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In our increasingly shallow, self-centered world, quaint notions such as timeless truth and reverence for a holy, awe-inspiring God seem irretrievably lost. They’re not.
Many of us have fashioned a domesticated deity — a casual, malleable source of love and good feelings as we define them — and yet our spiritual lives are sedate, dry, devoid of passion or purpose.
Even so, today’s postmodern epidemic of rampant restlessness — and our failed, often destructive attempts to ease it — may be evidence of an ancient ache, a deep hunger for transcendence in all of us.
Drew Nathan Dyck makes a compelling case that the more we all seek is available by knowing and worshiping the dangerous God of Scripture — a God who is paradoxically untamable and accessible, impossibly mysterious and intimately knowable, above and beyond our physical world yet powerfully present within it. He is a God who beckons us to see him with fresh eyes and let him lead us to a faith that is wild, adventurous, and rooted in a deep understanding of his eternal character.
charts a course away from the “safe” harbor of sanitized, predictable Christianity, into deeper waters where, yes, danger lurks, but where God’s majesty, love, and power finally become more real and transformative than we could have imagined.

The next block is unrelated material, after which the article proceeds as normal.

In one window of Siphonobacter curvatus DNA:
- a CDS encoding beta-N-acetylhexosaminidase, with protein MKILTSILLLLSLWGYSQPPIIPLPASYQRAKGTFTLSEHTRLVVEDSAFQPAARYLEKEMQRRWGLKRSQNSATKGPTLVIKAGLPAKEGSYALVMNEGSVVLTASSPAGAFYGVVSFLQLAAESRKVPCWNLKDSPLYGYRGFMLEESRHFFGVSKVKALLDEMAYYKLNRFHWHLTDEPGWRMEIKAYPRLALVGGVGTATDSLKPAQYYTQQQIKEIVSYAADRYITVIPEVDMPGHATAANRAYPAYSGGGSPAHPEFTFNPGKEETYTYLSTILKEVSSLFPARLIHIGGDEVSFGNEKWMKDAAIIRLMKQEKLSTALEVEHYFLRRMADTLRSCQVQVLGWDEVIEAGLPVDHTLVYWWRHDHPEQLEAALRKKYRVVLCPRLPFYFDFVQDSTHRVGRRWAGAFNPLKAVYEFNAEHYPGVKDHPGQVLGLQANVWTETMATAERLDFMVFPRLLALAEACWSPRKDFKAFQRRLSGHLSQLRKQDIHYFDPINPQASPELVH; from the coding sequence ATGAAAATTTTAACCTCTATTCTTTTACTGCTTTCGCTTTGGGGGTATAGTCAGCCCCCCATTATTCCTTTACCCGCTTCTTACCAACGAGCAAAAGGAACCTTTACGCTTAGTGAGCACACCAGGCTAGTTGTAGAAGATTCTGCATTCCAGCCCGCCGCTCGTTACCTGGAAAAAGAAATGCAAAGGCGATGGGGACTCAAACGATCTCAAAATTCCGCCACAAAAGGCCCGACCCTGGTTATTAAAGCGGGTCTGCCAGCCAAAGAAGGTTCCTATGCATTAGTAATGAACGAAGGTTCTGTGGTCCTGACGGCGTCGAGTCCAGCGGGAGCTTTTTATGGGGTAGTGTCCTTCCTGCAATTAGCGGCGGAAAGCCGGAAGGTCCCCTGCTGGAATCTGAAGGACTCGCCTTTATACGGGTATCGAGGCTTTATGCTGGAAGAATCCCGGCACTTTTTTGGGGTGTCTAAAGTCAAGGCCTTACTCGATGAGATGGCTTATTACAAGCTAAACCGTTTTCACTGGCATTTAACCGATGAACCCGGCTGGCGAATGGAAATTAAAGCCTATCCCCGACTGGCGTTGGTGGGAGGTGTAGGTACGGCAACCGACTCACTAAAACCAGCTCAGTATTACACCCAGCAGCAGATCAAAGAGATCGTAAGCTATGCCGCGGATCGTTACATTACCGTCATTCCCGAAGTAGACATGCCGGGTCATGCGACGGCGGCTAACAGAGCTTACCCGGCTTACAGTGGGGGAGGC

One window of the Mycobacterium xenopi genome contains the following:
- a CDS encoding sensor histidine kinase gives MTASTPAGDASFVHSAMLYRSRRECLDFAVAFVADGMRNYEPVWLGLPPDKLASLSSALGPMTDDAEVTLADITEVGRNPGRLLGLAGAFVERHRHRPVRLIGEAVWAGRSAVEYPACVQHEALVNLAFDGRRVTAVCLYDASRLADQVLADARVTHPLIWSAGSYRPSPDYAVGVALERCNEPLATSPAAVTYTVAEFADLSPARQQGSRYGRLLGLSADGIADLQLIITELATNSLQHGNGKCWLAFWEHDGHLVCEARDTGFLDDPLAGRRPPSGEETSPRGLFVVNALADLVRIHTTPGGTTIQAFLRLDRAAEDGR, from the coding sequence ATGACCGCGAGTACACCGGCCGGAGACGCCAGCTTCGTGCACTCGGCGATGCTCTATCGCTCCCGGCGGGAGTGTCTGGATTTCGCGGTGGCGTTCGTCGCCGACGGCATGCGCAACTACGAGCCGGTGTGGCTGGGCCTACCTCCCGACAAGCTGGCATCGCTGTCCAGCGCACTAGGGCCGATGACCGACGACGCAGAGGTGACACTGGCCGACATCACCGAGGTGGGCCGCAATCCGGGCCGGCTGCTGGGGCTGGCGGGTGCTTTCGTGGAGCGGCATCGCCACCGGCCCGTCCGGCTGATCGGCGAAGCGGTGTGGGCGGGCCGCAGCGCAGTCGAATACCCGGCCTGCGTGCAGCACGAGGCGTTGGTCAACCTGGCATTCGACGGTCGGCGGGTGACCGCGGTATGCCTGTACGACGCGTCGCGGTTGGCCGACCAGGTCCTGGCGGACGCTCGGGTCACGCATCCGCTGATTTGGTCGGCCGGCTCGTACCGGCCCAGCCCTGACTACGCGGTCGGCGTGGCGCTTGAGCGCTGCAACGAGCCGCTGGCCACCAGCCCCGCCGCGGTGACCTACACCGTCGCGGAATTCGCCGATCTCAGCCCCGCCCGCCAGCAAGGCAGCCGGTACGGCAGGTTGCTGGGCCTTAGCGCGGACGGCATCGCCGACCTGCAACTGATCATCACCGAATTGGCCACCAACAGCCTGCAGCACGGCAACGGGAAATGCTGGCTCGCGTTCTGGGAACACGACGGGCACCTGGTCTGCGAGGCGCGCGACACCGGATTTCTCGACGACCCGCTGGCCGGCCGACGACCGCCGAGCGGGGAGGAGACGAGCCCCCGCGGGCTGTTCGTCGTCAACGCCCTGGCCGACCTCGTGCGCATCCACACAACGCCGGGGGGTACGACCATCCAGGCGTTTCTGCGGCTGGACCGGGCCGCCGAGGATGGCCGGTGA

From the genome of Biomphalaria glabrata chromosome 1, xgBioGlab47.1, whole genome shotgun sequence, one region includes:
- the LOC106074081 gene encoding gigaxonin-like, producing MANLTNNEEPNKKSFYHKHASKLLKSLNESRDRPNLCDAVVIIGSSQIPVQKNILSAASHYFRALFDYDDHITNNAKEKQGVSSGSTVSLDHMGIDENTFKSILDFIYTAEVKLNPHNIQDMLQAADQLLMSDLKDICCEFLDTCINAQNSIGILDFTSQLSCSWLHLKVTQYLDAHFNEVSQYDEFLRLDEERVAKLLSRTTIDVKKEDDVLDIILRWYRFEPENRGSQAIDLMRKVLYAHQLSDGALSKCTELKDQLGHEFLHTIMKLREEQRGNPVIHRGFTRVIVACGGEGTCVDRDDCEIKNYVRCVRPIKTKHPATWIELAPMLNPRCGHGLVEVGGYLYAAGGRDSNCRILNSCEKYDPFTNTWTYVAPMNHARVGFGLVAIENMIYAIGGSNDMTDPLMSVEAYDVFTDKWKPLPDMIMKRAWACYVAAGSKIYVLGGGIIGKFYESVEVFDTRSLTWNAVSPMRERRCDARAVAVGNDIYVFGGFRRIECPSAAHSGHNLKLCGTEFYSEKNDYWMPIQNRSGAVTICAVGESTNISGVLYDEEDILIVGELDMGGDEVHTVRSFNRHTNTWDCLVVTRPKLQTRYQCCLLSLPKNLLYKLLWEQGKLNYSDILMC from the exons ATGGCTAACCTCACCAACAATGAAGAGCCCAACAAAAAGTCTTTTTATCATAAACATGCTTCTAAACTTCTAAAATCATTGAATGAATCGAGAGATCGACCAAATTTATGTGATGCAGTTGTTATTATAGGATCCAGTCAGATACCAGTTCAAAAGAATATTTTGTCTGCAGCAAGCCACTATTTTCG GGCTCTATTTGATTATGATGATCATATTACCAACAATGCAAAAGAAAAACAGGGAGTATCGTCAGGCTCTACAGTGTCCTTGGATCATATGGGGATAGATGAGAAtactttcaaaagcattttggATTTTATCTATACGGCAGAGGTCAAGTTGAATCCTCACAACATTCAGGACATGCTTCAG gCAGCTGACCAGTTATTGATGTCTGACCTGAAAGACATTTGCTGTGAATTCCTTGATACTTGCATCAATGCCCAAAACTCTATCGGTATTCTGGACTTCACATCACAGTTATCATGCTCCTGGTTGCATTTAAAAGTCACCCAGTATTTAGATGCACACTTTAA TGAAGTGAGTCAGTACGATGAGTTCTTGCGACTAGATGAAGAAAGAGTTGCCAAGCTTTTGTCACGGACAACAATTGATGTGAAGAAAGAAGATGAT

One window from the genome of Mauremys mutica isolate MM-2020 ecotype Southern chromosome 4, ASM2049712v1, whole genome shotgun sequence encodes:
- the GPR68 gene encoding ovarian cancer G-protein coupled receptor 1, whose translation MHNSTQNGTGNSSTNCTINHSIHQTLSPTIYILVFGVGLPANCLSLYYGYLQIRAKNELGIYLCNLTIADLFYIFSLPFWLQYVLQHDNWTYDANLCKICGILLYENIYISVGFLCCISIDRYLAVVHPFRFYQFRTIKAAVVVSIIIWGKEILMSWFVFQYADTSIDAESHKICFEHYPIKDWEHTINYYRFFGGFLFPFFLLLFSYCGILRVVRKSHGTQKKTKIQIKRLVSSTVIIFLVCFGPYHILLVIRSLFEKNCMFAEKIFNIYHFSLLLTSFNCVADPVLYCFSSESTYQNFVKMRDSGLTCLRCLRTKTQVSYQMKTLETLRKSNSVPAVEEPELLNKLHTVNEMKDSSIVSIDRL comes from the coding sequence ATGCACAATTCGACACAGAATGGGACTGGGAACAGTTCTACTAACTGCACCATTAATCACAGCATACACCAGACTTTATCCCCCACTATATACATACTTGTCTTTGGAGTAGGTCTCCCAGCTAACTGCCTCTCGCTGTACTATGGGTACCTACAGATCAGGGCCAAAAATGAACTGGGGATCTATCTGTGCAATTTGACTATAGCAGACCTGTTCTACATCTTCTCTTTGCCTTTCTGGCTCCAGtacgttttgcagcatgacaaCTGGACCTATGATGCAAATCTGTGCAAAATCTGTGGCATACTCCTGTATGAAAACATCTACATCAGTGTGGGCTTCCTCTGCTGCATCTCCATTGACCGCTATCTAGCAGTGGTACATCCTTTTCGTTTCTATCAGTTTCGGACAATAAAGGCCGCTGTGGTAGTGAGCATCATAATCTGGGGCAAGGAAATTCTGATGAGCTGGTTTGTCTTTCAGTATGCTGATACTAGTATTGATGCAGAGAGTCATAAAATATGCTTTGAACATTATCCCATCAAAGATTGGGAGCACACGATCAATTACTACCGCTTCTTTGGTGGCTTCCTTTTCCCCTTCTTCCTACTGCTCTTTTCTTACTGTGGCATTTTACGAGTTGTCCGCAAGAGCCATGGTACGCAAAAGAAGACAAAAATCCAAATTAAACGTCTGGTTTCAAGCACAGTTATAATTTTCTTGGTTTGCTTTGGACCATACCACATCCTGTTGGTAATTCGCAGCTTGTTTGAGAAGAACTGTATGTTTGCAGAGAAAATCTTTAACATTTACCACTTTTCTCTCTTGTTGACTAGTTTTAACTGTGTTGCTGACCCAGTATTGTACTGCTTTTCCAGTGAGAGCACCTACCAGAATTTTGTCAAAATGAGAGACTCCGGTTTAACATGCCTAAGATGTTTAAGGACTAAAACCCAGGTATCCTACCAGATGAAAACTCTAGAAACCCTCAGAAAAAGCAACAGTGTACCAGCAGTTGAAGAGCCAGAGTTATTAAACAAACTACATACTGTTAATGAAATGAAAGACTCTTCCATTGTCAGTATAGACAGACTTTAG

Drew Dyck’s Yawning at Tigers serves as a powerful reminder of God’s character. So often we as Christians tend to boil God down to a manageable, understandable being – one who fits neatly and comfortably wherever needed. Yet, by shrinking God, we lose sight of His awesome greatness – holiness, righteousness, love. Dyck addresses these often neglected characteristics of God, as well as the importance of recognizing them. He roots his explanations in Biblical truths, yet makes the ideas accessible by providing stories from his personal experiences. Presented as more of a conversation than a lecture or sermon, Yawning at Tigers is a valuable read for any Christian and I highly recommend it. Thanks to BookLook Bloggers, I received a copy of this book and the opportunity to honestly review it. I was not required to write a positive review, and all the opinions I have expressed are my own. (I am disclosing this in accordance with the Federal Trade Commission’s 16 CFR, Part 255: “Guides Concerning the Use of Endorsements and Testimonials in Advertising.”)